The Chilli Oh One surfboard blends elements of Chilli’s favourite shortboard models. Borrowing from the Chilli Spawn, Fader and Rare Bird, the Chilli Oh One is your go-to shortboard for everyday conditions.
A stretched performance version of the Rare Bird? This is the Chilli Oh One Surfboard Review, a great all around performance shortboard for local, everyday conditions.
Borrowing elements of the foil and outline from the Chilli Rare Bird and the rocker & bottom contours of the Chilli Spawn and Chilli Fader models, this is a utility shortboard for average to good conditions.
Hope you enjoy the Chilli Oh One Surfboard Review for CompareSurfboards.com!
All the best,
Have a question? Wondering if the Chilli Oh One Surfboard is the right board for you? Let’s talk about it in the comments…
+ A super versatile daily driver board that combines elements of Chilli’s popular shortboards
+ Great in everyday conditions but holds tight in more critical conditions
+ A more generous foil (distribution of foam) through the front and under the chest, which gets you into waves easily and makes the Chilli Oh One quite easy to surf
– No Minuses. It’s a fun board to ride and I guess it’s kind of been all pros for the Chilli Oh One
Craig rides the Chilli Oh One Surfboard at 5’10” x 9 1/4 x 2 1/2 at 28.5 L’s which is a custom dimension. He rode it with his go to fin – the Future Fins AM2’s. Craig also surfed the Chilli Oh One with the Rusty Blackstix by Futures Fins and rode it as a quad with Danny Fuller quad set by Futures Fins.
Standard Chilli Oh One Surfboard dimensions and volumes may be found at the bottom of this page.
Best Wave Type
It’s a board that adapts well to all our average, everyday conditions. It also isn’t out of its element when the wave gets a bit better, a bit more critical and a bit heaver. Ride the Chilli Oh One from stomach/chest high to well overhead.
- The Chilli Oh One Surfboard combines elements of Chilli’s favourite models – the Spawn, Fader, and Rare Bird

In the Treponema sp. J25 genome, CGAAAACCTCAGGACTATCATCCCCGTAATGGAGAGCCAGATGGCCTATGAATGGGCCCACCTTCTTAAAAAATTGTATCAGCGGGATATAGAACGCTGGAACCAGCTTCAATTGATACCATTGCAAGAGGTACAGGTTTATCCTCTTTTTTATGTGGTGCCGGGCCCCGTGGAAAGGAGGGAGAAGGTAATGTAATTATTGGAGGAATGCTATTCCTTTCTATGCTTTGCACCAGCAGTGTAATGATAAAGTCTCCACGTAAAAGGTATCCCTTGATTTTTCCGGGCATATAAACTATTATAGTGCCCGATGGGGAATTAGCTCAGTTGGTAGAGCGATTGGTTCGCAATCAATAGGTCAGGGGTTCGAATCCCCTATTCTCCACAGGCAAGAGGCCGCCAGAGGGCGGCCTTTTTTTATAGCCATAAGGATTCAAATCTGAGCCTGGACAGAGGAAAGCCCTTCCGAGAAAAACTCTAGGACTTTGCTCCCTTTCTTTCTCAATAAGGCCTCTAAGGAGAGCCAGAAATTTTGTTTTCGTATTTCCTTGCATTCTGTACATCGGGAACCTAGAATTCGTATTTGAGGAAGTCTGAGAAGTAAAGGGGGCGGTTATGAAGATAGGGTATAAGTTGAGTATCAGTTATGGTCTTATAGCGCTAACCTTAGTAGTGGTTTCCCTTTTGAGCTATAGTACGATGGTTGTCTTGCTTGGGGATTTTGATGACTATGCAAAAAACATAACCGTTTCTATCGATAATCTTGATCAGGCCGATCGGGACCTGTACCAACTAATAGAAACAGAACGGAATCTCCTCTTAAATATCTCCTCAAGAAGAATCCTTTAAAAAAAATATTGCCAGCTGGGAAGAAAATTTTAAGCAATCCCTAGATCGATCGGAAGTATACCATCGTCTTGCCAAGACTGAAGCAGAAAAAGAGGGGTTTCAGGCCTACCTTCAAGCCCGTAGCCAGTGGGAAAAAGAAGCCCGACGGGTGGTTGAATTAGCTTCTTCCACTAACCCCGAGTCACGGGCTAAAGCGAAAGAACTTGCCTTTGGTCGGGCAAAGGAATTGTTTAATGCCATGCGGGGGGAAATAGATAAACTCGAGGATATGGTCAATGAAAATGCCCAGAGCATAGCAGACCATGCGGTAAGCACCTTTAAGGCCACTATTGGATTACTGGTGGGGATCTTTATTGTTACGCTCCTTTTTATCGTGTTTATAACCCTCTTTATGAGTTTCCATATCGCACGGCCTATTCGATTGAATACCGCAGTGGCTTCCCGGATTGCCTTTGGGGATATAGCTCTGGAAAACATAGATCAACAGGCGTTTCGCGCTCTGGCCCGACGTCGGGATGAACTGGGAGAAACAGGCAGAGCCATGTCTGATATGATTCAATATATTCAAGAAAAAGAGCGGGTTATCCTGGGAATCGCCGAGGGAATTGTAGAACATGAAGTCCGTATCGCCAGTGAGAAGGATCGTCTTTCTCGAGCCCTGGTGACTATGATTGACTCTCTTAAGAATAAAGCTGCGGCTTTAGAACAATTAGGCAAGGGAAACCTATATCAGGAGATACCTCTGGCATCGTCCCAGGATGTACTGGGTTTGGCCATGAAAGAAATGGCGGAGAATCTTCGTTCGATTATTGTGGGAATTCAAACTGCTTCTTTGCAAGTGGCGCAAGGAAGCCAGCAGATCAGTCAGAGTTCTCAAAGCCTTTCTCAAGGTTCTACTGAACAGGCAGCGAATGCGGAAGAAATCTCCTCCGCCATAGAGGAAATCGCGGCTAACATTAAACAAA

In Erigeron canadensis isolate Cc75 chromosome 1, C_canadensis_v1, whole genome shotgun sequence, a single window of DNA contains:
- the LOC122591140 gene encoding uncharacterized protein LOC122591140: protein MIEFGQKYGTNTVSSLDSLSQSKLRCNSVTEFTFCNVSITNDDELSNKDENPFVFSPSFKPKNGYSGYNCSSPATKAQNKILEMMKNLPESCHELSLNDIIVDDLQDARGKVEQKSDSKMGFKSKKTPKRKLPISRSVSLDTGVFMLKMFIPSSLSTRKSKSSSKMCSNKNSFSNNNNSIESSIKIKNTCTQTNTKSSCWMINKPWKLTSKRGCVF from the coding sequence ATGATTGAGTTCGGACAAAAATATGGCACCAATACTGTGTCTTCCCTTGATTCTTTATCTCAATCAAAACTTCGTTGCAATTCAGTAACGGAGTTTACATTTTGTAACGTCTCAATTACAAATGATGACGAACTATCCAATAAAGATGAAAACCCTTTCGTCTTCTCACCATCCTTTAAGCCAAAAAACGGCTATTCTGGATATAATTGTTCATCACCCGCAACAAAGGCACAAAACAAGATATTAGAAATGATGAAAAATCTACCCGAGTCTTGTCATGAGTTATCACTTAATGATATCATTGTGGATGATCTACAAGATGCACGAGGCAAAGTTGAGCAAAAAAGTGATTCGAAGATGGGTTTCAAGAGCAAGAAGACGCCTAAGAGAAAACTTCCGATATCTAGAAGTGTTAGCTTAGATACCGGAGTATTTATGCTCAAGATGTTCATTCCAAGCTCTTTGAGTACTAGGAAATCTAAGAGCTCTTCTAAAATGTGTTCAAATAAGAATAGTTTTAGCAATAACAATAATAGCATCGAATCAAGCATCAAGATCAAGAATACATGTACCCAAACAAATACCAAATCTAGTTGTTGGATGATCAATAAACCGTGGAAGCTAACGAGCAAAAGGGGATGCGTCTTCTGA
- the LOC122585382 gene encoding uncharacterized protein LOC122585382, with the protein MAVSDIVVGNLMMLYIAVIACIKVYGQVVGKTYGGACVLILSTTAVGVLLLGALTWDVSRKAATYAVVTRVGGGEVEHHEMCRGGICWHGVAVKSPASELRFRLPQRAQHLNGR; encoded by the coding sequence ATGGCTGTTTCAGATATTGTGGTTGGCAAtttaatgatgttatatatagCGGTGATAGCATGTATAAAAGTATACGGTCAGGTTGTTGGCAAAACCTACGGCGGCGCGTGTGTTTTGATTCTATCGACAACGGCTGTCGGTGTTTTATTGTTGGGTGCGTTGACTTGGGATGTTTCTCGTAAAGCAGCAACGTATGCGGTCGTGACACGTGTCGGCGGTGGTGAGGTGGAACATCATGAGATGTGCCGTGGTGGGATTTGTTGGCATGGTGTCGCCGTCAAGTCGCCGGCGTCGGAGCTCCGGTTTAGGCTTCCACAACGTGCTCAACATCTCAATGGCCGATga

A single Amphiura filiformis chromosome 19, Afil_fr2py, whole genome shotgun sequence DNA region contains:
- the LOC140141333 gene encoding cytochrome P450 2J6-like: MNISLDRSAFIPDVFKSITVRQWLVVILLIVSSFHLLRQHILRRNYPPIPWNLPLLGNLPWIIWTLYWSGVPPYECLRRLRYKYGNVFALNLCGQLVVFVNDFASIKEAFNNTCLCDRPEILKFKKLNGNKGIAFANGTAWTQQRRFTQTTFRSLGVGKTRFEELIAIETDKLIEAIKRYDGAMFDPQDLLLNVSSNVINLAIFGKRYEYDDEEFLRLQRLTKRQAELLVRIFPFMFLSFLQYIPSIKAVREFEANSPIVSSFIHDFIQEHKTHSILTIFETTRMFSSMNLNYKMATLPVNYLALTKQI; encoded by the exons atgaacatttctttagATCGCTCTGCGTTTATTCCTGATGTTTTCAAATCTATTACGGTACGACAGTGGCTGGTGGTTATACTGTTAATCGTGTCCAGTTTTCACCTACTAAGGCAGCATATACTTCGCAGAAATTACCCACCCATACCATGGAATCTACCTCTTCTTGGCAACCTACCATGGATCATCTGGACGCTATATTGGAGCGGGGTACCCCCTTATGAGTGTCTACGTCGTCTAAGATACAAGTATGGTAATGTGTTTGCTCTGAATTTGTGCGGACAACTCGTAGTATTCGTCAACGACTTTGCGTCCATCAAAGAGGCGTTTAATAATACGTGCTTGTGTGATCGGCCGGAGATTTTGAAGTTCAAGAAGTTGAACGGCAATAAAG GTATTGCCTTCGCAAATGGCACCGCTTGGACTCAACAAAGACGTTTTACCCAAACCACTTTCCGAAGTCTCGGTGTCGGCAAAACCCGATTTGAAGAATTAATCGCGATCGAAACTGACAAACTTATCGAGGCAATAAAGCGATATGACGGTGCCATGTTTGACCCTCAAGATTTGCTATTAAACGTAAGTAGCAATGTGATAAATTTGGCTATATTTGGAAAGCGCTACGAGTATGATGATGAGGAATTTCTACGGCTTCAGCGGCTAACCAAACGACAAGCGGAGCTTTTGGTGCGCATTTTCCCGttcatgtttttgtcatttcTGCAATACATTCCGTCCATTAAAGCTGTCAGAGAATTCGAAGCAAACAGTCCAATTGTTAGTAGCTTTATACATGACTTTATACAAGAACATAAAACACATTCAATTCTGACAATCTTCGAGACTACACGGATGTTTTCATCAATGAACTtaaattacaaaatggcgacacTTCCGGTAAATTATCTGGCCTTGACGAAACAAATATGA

- Touch of extra volume and width up front for similar paddle power and planing ability to the Rare Bird
- Lower, more refined rails make the board feel smaller and more nimble
- Rocker and the bottom contours borrowed from the Chilli Spawn and Chilli Fader models
- It has a bit more lift through the nose for entry into hollower and / or more critical surf
- Thumb tail feels smooth and drivey
- Standard 5-fin setup
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Hey, I’m Craig and today for CompareSurfboards.com I’m doing a review of the Chilli Oh One. The Chilli Oh One I’ve been riding is 5’10”, and it’s just beefed out a little bit from the stock 5’10” dimensions to 19 1/4 x 2 1/2, which brings it out at 28.5 L’s.
For those that aren’t familiar with the Chilli Oh One, it’s a shortboard Chilli has done recently, which is meant to be super versatile and it’s a combination of a lot of their favorite shortboards over the last few years. It’s got a bit of the Rare Bird heritage in it. It also has a bit of the Chilli Spawn, which is one of my favorite boards that I’ve ridden. It’s also has a bit of the Fader by Chilli Surfboards as well.
Chilli Surfboards have kept the thickness and the volume up the front of the board similar to the Rare Bird and kept it thick around the stringer. Then it has the rocker and the bottom contours of the Spawn and Fader keeping it quite performance oriented but while still keeping that volume up under your front foot.
There is a lot of volume up under your chest here. When you’re paddling into those slabby, steeper takeoff waves, it paddles really well. You get into those waves quite quick, but it’s also, it’s not too full through the nose, so when you’re turning into the contour of the wave, it actually handles it quite well. That take off, that drop, and then down the line in more challenging conditions feels natural with the Chilli Oh One.